When an attack of misrepresentation and vituperation is...

The Fort Collins (Colo.) Express

When an attack of misrepresentation and vituperation is launched against Christian Science and its Discoverer and Founder, Mrs. Eddy, one wonders what the impelling motive can be. When such an attack is made by a professed follower of Christ Jesus, the wonder increases with any unbiased observer; for it is now generally recognized that through Christian Science the work of redemption from sickness, sinful habits, sorrow, and fear is accomplished, as was promised by the Master to all believers. Perhaps the missionary who has been misled into making unchristian remarks about those Christians who are showing their faith by their works, was disturbed by Mrs. Eddy's words found on page 328 of "Science and Health with Key to the Scriptures," the Christian Science textbook: "Our missionaries carry the Bible to India, but can it be said that they explain it practically, as Jesus did, when hundreds of persons die there annually from serpent-bites? Understanding spiritual law and knowing that there is no material law, Jesus said: 'These signs shall follow them that believe, ... they shall take up serpents, and if they drink any deadly thing, it shall not hurt them. They shall lay hands on the sick, and they shall recover.' It were well had Christendom believed and obeyed this sacred saying. Jesus' promise is perpetual. Had it been given only to his immediate disciples, the Scriptural passage would read you, not they. The purpose of his great life work extends through time and includes universal humanity."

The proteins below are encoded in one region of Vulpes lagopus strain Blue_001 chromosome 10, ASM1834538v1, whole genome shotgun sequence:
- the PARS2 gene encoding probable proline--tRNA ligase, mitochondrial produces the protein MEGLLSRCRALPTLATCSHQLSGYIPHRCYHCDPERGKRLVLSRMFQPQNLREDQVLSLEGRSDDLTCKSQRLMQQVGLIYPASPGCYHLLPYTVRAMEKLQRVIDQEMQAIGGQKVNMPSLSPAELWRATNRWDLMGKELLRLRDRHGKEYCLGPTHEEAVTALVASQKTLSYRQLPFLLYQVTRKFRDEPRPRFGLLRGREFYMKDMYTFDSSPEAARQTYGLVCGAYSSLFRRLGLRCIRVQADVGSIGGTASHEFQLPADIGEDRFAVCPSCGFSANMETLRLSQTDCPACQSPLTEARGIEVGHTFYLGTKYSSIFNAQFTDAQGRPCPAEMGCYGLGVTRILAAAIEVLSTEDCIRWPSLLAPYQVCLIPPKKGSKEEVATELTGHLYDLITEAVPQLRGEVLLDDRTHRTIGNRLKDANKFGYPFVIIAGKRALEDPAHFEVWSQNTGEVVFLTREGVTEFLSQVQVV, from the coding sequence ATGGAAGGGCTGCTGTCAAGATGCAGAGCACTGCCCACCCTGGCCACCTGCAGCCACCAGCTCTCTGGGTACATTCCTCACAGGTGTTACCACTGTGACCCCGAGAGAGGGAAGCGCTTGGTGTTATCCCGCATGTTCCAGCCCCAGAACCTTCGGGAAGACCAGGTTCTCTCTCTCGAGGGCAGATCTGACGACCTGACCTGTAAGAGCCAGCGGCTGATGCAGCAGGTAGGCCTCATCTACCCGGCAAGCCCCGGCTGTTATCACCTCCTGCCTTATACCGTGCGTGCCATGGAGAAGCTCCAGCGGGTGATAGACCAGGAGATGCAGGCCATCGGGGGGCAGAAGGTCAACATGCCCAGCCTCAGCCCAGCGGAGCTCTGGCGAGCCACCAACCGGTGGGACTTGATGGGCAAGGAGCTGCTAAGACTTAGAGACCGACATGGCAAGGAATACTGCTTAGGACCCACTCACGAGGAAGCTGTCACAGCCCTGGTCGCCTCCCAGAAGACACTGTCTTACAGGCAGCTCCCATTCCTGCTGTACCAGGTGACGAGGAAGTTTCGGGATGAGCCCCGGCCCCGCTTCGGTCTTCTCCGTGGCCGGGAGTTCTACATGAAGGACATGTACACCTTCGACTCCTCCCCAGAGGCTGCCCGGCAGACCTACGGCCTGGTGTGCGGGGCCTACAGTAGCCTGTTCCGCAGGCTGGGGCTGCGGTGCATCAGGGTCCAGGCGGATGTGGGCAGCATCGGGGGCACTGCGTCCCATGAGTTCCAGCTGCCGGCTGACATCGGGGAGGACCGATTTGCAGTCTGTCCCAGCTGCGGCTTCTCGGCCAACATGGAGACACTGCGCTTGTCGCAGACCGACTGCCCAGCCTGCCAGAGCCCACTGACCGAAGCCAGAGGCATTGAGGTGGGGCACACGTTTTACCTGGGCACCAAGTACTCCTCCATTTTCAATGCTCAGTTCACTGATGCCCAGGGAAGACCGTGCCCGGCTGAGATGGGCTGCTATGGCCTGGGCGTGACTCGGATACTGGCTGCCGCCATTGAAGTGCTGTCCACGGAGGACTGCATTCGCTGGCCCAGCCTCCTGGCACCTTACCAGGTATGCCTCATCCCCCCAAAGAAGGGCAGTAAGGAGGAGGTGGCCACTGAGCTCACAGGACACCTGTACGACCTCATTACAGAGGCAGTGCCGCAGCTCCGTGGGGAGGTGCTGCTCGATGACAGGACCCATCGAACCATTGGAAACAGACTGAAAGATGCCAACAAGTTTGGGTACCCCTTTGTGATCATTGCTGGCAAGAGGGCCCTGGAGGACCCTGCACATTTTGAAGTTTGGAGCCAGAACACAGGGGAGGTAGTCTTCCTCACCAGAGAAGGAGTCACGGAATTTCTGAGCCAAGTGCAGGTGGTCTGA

To Christian Scientists it appears more consistent and is far more satisfying to prove the availability of the Bible promises, as they are doing, than to indulge in unjust and untrue criticism of others. Those who knew Mrs. Eddy personally, whether or not they were Christian Scientists, were impressed by her purity, unselfishness, consecration, and spirituality, and surely such testimony is accepted by fair-minded people in preference to that of a traducer. Governor Felker of New Hampshire, in paying a tribute to Mrs. Eddy, had this to say: "The Granite State's greatest woman. She has left the impression of her work, not only on New England but on the entire world, and we are proud of her."

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